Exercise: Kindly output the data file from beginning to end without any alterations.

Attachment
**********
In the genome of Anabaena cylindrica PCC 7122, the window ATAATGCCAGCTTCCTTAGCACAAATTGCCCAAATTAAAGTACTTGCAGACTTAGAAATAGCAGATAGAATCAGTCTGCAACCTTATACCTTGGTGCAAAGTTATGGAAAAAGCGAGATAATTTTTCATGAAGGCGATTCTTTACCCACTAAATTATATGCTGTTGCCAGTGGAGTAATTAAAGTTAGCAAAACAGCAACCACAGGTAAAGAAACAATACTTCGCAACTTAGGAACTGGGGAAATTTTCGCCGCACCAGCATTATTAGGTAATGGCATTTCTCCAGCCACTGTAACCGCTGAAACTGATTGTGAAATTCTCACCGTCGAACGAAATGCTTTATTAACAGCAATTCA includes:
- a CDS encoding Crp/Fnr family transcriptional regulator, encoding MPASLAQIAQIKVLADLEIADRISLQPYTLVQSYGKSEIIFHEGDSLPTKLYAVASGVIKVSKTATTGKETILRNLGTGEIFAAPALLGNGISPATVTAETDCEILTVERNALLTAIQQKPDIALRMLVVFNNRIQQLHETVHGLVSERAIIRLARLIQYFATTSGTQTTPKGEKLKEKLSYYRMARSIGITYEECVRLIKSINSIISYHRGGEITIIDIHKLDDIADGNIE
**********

In the genome of Anabaena cylindrica PCC 7122, the window ATAATGCCAGCTTCCTTAGCACAAATTGCCCAAATTAAAGTACTTGCAGACTTAGAAATAGCAGATAGAATCAGTCTGCAACCTTATACCTTGGTGCAAAGTTATGGAAAAAGCGAGATAATTTTTCATGAAGGCGATTCTTTACCCACTAAATTATATGCTGTTGCCAGTGGAGTAATTAAAGTTAGCAAAACAGCAACCACAGGTAAAGAAACAATACTTCGCAACTTAGGAACTGGGGAAATTTTCGCCGCACCAGCATTATTAGGTAATGGCATTTCTCCAGCCACTGTAACCGCTGAAACTGATTGTGAAATTCTCACCGTCGAACGAAATGCTTTATTAACAGCAATTCA includes:
- a CDS encoding Crp/Fnr family transcriptional regulator, encoding MPASLAQIAQIKVLADLEIADRISLQPYTLVQSYGKSEIIFHEGDSLPTKLYAVASGVIKVSKTATTGKETILRNLGTGEIFAAPALLGNGISPATVTAETDCEILTVERNALLTAIQQKPDIALRMLVVFNNRIQQLHETVHGLVSERAIIRLARLIQYFATTSGTQTTPKGEKLKEKLSYYRMARSIGITYEECVRLIKSINSIISYHRGGEITIIDIHKLDDIADGNIE